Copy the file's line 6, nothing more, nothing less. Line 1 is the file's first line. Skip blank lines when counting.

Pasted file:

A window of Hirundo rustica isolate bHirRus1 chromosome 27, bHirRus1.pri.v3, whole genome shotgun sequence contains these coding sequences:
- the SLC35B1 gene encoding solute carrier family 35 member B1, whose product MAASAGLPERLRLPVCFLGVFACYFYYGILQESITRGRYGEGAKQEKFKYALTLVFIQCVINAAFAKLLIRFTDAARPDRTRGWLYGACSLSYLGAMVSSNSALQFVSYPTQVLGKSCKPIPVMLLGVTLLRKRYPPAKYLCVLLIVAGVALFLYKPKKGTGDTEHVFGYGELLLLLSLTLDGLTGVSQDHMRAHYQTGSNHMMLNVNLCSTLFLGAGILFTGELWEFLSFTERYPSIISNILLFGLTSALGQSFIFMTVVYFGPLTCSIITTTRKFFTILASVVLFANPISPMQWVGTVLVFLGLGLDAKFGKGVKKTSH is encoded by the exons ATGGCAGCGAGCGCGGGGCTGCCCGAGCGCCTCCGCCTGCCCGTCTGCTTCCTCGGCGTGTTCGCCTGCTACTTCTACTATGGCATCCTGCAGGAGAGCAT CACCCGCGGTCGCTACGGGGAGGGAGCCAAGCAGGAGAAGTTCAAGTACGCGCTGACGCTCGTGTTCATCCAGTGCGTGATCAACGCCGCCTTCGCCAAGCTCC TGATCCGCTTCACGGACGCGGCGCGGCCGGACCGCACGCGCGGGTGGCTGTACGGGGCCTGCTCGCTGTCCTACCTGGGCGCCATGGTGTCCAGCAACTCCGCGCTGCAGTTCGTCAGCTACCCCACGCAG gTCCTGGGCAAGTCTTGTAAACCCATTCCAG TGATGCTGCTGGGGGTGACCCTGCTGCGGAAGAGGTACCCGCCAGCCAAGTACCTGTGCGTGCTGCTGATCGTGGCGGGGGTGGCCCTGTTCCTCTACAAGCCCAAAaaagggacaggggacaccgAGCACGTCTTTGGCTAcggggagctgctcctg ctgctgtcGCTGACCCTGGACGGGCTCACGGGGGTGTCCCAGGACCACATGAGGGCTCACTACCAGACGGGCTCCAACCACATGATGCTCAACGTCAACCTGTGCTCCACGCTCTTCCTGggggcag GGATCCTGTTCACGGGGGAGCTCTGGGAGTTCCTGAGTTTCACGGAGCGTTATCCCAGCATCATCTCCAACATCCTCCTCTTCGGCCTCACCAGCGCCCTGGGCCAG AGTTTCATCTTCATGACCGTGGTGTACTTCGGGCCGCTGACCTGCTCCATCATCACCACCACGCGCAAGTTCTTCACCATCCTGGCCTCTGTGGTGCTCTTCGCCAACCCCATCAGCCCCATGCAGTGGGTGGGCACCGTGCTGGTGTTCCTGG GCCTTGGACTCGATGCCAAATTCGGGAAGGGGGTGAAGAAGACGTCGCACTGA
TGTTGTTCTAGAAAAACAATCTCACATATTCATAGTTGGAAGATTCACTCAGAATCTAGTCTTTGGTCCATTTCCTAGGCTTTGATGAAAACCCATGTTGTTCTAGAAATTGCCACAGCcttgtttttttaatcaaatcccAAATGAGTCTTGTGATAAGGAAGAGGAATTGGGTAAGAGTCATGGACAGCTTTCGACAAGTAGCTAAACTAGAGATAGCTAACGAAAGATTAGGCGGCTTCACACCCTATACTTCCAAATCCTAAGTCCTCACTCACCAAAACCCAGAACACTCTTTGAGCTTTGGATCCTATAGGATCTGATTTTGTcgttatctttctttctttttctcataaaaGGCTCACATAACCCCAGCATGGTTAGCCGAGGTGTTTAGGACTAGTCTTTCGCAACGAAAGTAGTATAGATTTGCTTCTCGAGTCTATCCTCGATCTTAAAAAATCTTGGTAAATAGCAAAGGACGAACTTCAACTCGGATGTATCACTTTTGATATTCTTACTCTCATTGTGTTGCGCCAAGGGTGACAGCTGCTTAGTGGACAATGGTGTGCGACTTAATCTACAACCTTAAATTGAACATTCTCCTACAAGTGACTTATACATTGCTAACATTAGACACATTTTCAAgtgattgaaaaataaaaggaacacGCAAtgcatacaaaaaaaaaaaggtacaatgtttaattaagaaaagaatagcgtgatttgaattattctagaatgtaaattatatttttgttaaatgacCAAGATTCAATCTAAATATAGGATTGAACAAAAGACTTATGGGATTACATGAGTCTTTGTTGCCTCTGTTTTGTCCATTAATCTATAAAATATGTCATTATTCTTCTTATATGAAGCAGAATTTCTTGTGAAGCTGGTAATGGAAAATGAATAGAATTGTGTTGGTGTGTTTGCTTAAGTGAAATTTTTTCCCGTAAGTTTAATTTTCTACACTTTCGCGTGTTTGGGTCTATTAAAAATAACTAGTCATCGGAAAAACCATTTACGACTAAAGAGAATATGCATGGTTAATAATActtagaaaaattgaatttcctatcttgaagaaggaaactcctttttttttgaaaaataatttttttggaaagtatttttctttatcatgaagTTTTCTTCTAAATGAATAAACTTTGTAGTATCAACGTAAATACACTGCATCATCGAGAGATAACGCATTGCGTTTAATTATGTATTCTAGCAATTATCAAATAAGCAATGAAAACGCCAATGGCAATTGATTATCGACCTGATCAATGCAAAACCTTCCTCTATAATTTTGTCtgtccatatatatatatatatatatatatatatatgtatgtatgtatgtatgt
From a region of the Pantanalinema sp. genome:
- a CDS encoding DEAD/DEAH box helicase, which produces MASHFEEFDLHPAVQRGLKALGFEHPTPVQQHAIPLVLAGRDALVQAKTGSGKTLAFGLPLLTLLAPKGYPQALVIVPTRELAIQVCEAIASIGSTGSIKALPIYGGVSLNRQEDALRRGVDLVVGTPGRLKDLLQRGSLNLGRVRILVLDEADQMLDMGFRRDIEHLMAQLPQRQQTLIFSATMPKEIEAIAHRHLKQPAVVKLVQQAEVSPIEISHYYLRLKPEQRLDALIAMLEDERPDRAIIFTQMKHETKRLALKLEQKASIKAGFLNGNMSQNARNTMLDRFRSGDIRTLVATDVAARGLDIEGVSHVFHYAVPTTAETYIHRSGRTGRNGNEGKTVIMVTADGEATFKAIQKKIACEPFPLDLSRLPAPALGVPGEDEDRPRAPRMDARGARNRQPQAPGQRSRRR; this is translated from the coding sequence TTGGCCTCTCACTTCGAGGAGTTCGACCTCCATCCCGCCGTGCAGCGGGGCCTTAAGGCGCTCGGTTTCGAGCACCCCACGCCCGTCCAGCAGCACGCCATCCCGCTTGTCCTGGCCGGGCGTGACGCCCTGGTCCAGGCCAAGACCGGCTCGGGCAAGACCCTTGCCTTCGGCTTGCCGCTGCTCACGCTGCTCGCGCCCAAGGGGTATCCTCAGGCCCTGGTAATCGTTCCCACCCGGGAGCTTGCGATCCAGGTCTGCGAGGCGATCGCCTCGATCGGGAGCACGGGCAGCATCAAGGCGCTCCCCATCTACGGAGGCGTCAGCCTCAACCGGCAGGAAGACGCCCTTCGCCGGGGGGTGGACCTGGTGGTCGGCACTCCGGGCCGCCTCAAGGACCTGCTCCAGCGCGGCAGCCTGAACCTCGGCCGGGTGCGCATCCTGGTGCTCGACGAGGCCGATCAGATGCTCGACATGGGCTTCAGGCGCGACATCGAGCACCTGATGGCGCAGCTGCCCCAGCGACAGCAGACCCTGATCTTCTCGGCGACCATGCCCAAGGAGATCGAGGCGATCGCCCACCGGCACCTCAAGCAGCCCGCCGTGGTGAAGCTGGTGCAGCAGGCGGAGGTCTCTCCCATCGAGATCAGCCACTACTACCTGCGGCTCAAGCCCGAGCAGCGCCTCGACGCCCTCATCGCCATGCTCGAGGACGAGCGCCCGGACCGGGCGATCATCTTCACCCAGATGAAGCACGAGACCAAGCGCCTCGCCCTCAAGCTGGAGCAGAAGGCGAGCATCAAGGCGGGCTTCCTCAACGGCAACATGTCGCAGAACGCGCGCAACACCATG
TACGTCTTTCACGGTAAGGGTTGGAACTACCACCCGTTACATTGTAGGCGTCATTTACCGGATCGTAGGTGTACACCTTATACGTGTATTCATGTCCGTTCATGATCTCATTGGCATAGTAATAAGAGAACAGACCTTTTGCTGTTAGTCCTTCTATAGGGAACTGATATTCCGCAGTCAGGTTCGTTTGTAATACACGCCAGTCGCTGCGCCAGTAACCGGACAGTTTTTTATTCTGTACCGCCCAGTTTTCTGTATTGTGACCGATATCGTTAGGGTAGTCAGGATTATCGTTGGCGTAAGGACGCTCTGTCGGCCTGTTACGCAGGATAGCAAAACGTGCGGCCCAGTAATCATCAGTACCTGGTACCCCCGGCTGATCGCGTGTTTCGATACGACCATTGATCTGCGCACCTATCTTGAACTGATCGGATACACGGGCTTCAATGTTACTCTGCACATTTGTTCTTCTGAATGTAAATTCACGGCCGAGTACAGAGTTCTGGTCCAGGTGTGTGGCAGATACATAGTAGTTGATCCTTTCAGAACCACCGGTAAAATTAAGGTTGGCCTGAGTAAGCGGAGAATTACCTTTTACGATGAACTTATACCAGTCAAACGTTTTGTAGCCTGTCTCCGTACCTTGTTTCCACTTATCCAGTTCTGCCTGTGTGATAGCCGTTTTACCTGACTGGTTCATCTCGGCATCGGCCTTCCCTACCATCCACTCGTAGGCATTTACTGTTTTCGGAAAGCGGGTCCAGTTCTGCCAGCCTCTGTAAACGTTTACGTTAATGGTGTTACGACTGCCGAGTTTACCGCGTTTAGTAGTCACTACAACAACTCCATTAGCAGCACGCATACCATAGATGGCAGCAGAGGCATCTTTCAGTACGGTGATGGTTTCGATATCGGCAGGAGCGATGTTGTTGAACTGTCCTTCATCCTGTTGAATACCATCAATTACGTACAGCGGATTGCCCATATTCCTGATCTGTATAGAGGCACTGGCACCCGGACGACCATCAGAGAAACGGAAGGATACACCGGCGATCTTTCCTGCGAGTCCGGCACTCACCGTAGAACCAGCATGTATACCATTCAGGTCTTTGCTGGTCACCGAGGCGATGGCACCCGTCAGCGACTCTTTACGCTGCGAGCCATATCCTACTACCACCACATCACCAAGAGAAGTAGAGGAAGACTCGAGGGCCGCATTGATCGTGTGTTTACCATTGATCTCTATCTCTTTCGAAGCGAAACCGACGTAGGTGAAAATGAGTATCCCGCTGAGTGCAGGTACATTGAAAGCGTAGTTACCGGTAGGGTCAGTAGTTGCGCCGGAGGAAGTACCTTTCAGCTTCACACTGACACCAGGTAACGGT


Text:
TACGTCTTTCACGGTAAGGGTTGGAACTACCACCCGTTACATTGTAGGCGTCATTTACCGGATCGTAGGTGTACACCTTATACGTGTATTCATGTCCGTTCATGATCTCATTGGCATAGTAATAAGAGAACAGACCTTTTGCTGTTAGTCCTTCTATAGGGAACTGATATTCCGCAGTCAGGTTCGTTTGTAATACACGCCAGTCGCTGCGCCAGTAACCGGACAGTTTTTTATTCTGTACCGCCCAGTTTTCTGTATTGTGACCGATATCGTTAGGGTAGTCAGGATTATCGTTGGCGTAAGGACGCTCTGTCGGCCTGTTACGCAGGATAGCAAAACGTGCGGCCCAGTAATCATCAGTACCTGGTACCCCCGGCTGATCGCGTGTTTCGATACGACCATTGATCTGCGCACCTATCTTGAACTGATCGGATACACGGGCTTCAATGTTACTCTGCACATTTGTTCTTCTGAATGTAAATTCACGGCCGAGTACAGAGTTCTGGTCCAGGTGTGTGGCAGATACATAGTAGTTGATCCTTTCAGAACCACCGGTAAAATTAAGGTTGGCCTGAGTAAGCGGAGAATTACCTTTTACGATGAACTTATACCAGTCAAACGTTTTGTAGCCTGTCTCCGTACCTTGTTTCCACTTATCCAGTTCTGCCTGTGTGATAGCCGTTTTACCTGACTGGTTCATCTCGGCATCGGCCTTCCCTACCATCCACTCGTAGGCATTTACTGTTTTCGGAAAGCGGGTCCAGTTCTGCCAGCCTCTGTAAACGTTTACGTTAATGGTGTTACGACTGCCGAGTTTACCGCGTTTAGTAGTCACTACAACAACTCCATTAGCAGCACGCATACCATAGATGGCAGCAGAGGCATCTTTCAGTACGGTGATGGTTTCGATATCGGCAGGAGCGATGTTGTTGAACTGTCCTTCATCCTGTTGAATACCATCAATTACGTACAGCGGATTGCCCATATTCCTGATCTGTATAGAGGCACTGGCACCCGGACGACCATCAGAGAAACGGAAGGATACACCGGCGATCTTTCCTGCGAGTCCGGCACTCACCGTAGAACCAGCATGTATACCATTCAGGTCTTTGCTGGTCACCGAGGCGATGGCACCCGTCAGCGACTCTTTACGCTGCGAGCCATATCCTACTACCACCACATCACCAAGAGAAGTAGAGGAAGACTCGAGGGCCGCATTGATCGTGTGTTTACCATTGATCTCTATCTCTTTCGAAGCGAAACCGACGTAGGTGAAAATGAGTATCCCGCTGAGTGCAGGTACATTGAAAGCGTAGTTACCGGTAGGGTCAGTAGTTGCGCCGGAGGAAGTACCTTTCAGCTTCACACTGACACCAGGTAACGGT